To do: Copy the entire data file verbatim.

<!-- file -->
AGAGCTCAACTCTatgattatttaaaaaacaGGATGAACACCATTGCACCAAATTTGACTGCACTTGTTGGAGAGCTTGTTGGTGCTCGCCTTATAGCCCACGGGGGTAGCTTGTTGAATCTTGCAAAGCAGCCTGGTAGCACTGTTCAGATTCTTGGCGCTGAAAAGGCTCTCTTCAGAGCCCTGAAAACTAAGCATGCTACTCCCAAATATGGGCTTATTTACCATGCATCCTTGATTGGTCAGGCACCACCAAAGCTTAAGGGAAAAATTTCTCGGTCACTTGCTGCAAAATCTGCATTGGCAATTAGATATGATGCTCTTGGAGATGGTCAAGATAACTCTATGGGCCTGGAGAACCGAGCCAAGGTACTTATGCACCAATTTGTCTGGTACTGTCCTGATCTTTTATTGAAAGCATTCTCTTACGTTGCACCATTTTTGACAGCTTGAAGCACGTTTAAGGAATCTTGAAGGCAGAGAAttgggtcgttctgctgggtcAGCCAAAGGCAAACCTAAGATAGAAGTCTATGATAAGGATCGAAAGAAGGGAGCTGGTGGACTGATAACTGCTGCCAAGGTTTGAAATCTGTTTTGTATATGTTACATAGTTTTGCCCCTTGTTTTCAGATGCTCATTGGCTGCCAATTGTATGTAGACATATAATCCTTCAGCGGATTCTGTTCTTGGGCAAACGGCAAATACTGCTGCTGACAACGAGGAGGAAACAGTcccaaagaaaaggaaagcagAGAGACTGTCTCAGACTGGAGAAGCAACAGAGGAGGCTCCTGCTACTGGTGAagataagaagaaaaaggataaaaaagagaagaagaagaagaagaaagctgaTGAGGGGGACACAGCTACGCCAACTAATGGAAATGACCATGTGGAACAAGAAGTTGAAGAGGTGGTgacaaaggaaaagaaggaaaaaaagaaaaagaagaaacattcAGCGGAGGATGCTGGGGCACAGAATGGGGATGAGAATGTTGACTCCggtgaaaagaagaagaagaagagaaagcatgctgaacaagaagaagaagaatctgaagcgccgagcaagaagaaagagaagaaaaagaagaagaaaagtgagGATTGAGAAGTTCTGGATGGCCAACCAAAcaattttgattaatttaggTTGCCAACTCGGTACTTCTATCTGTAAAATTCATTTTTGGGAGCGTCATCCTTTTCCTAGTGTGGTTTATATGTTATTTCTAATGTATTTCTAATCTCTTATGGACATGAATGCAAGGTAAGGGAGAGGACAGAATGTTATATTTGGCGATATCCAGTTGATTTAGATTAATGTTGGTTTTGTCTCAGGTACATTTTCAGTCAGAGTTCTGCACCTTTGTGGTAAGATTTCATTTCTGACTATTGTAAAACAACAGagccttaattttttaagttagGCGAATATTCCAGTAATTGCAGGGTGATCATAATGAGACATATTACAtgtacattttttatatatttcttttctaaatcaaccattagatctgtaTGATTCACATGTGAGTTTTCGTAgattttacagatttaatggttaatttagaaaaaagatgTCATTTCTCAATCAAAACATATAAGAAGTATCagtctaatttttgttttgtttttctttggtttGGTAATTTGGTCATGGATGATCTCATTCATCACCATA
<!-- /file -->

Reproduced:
AGAGCTCAACTCTatgattatttaaaaaacaGGATGAACACCATTGCACCAAATTTGACTGCACTTGTTGGAGAGCTTGTTGGTGCTCGCCTTATAGCCCACGGGGGTAGCTTGTTGAATCTTGCAAAGCAGCCTGGTAGCACTGTTCAGATTCTTGGCGCTGAAAAGGCTCTCTTCAGAGCCCTGAAAACTAAGCATGCTACTCCCAAATATGGGCTTATTTACCATGCATCCTTGATTGGTCAGGCACCACCAAAGCTTAAGGGAAAAATTTCTCGGTCACTTGCTGCAAAATCTGCATTGGCAATTAGATATGATGCTCTTGGAGATGGTCAAGATAACTCTATGGGCCTGGAGAACCGAGCCAAGGTACTTATGCACCAATTTGTCTGGTACTGTCCTGATCTTTTATTGAAAGCATTCTCTTACGTTGCACCATTTTTGACAGCTTGAAGCACGTTTAAGGAATCTTGAAGGCAGAGAAttgggtcgttctgctgggtcAGCCAAAGGCAAACCTAAGATAGAAGTCTATGATAAGGATCGAAAGAAGGGAGCTGGTGGACTGATAACTGCTGCCAAGGTTTGAAATCTGTTTTGTATATGTTACATAGTTTTGCCCCTTGTTTTCAGATGCTCATTGGCTGCCAATTGTATGTAGACATATAATCCTTCAGCGGATTCTGTTCTTGGGCAAACGGCAAATACTGCTGCTGACAACGAGGAGGAAACAGTcccaaagaaaaggaaagcagAGAGACTGTCTCAGACTGGAGAAGCAACAGAGGAGGCTCCTGCTACTGGTGAagataagaagaaaaaggataaaaaagagaagaagaagaagaagaaagctgaTGAGGGGGACACAGCTACGCCAACTAATGGAAATGACCATGTGGAACAAGAAGTTGAAGAGGTGGTgacaaaggaaaagaaggaaaaaaagaaaaagaagaaacattcAGCGGAGGATGCTGGGGCACAGAATGGGGATGAGAATGTTGACTCCggtgaaaagaagaagaagaagagaaagcatgctgaacaagaagaagaagaatctgaagcgccgagcaagaagaaagagaagaaaaagaagaagaaaagtgagGATTGAGAAGTTCTGGATGGCCAACCAAAcaattttgattaatttaggTTGCCAACTCGGTACTTCTATCTGTAAAATTCATTTTTGGGAGCGTCATCCTTTTCCTAGTGTGGTTTATATGTTATTTCTAATGTATTTCTAATCTCTTATGGACATGAATGCAAGGTAAGGGAGAGGACAGAATGTTATATTTGGCGATATCCAGTTGATTTAGATTAATGTTGGTTTTGTCTCAGGTACATTTTCAGTCAGAGTTCTGCACCTTTGTGGTAAGATTTCATTTCTGACTATTGTAAAACAACAGagccttaattttttaagttagGCGAATATTCCAGTAATTGCAGGGTGATCATAATGAGACATATTACAtgtacattttttatatatttcttttctaaatcaaccattagatctgtaTGATTCACATGTGAGTTTTCGTAgattttacagatttaatggttaatttagaaaaaagatgTCATTTCTCAATCAAAACATATAAGAAGTATCagtctaatttttgttttgtttttctttggtttGGTAATTTGGTCATGGATGATCTCATTCATCACCATA